The trial court granted Brown's petition for reconsideration and dismissed Brown from the lawsuit on August
[ 113 Pa. Commw. Page 41820]
, 1986. In its opinion in support of this order, the trial court held that Daniels precluded Plaintiffs' claims of liability under 42 U.S.C. § 1983 because they were based solely on allegations of negligence. In a footnote to the opinion, the trial court made the following statement:
As a result of this Opinion, the Defendant, Gordon L. Brown, will be dismissed from this lawsuit; therefore, this Court will not address the issue [of] whether the Defendants and Additional Defendants have alleged a viable counterclaim in Contract against the Defendant, Gordon L. Brown.
Shreck v. North Codorus Township (No. 84-S-277, filed August 20, 1986), slip op. at 3 n. 1. The Bankerts and the Township appealed, contending that the trial court erred in dismissing Brown entirely from the lawsuit.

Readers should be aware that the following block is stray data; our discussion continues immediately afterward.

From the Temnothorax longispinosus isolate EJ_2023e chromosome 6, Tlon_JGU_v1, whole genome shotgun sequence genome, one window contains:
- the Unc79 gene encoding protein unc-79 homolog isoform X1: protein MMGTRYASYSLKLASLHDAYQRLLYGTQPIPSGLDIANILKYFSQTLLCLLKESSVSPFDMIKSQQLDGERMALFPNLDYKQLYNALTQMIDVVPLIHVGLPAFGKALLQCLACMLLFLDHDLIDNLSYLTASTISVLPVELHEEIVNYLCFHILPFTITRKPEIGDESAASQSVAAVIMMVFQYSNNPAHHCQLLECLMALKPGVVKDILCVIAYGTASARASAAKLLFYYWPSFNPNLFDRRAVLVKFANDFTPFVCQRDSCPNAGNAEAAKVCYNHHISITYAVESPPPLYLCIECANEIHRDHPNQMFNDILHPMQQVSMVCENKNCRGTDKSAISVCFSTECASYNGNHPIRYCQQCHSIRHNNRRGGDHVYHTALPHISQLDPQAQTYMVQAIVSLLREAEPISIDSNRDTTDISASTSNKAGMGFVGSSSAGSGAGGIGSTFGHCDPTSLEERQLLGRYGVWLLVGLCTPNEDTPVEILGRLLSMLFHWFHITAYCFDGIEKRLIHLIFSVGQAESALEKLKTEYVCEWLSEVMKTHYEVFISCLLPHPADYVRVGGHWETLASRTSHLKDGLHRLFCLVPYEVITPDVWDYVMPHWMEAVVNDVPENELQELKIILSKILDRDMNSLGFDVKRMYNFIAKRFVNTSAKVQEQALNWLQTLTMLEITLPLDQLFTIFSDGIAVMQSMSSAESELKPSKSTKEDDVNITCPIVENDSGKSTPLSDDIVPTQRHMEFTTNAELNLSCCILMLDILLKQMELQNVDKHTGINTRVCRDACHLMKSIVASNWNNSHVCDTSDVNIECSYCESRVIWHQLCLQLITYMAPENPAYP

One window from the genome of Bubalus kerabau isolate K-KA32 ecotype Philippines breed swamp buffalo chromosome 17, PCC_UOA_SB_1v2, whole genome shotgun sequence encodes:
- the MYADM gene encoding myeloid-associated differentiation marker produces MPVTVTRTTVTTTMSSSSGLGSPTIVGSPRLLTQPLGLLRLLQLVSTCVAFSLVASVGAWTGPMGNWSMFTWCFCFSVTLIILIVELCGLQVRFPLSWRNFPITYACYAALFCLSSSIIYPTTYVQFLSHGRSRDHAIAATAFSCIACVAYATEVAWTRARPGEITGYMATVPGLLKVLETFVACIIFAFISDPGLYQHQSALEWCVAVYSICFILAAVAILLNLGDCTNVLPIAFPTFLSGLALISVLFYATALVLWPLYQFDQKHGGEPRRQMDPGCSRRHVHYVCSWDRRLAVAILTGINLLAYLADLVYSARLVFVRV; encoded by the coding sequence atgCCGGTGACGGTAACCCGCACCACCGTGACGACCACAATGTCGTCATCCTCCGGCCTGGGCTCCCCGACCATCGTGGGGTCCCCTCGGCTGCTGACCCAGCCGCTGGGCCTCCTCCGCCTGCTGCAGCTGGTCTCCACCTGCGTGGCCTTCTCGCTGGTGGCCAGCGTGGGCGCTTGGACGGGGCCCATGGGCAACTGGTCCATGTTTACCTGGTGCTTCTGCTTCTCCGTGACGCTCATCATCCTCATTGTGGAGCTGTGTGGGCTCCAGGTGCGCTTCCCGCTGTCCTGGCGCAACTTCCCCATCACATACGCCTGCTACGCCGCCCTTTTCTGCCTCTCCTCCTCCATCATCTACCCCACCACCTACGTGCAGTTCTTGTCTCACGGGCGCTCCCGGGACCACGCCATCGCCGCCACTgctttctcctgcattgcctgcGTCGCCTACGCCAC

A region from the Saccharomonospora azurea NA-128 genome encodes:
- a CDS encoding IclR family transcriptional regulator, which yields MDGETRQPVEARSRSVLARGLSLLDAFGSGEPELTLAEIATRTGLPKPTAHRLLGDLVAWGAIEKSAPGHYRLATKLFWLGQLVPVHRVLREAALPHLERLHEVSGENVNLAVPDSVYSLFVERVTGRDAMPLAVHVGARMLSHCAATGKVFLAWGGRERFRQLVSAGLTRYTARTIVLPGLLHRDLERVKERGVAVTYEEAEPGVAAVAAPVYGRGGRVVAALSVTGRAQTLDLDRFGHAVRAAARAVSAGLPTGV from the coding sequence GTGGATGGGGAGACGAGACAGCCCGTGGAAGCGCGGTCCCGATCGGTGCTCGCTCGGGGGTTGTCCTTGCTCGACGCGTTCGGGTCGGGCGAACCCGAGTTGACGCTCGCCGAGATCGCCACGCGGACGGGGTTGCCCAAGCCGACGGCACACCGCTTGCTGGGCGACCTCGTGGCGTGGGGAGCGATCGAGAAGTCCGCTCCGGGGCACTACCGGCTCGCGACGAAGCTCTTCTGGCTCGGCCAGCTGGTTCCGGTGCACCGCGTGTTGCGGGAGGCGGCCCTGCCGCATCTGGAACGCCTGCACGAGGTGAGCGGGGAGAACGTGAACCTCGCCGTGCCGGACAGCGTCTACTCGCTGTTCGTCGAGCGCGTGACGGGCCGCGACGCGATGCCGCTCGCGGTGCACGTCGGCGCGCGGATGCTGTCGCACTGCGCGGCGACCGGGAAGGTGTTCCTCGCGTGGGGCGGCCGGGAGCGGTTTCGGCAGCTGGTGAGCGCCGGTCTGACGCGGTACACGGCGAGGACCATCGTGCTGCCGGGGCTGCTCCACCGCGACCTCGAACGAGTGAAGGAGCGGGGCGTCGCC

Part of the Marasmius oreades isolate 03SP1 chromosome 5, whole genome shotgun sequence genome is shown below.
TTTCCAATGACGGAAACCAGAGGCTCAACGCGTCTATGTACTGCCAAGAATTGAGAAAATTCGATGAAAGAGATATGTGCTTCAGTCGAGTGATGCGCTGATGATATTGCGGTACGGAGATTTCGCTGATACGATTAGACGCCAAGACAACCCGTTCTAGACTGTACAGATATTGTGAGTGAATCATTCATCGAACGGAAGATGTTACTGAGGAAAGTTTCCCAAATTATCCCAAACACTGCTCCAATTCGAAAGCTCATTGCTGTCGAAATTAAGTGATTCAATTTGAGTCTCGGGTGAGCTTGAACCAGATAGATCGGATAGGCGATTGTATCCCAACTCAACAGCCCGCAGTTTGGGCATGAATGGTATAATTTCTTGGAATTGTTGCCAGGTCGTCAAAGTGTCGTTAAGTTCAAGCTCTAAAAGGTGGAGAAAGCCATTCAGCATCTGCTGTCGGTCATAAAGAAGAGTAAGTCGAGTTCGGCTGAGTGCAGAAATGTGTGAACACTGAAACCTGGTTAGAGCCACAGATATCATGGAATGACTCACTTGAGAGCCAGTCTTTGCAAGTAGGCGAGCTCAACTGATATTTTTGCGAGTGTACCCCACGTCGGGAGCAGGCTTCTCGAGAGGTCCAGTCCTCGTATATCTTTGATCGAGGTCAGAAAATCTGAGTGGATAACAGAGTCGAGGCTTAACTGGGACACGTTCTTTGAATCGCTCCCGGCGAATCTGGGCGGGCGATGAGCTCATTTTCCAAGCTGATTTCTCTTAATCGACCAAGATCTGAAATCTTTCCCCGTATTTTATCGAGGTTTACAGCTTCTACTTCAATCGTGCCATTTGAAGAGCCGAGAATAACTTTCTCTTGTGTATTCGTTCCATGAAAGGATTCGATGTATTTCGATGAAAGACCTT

Our scope of review of the grant of a motion for summary judgment is limited to determining whether the trial court erred as a matter of law or committed a clear abuse of discretion. Miller v. Emelson, 103 Pa. Commonwealth Ct. 437, 520 A.2d 913 (1987). Summary judgment is properly granted when the moving party has established that no genuine issue of material fact exists and that it is entitled to judgment as a matter of law. Hall v. Acme Markets, Inc., 110 Pa. Commonwealth Ct. 199, 532 A.2d 894 (1987).
Neither the Township nor the Bankerts take issue with the trial court's determination that the alleged negligent actions of Brown do not provide a basis for Plaintiffs' claims against Brown based on 42 U.S.C. § 1983 and they do not dispute that Plaintiffs' complaint against Brown was properly dismissed. However, both contend that it was error for the trial court to dismiss Brown from all aspects of the case without determining whether they had stated viable causes of action in their assumpsit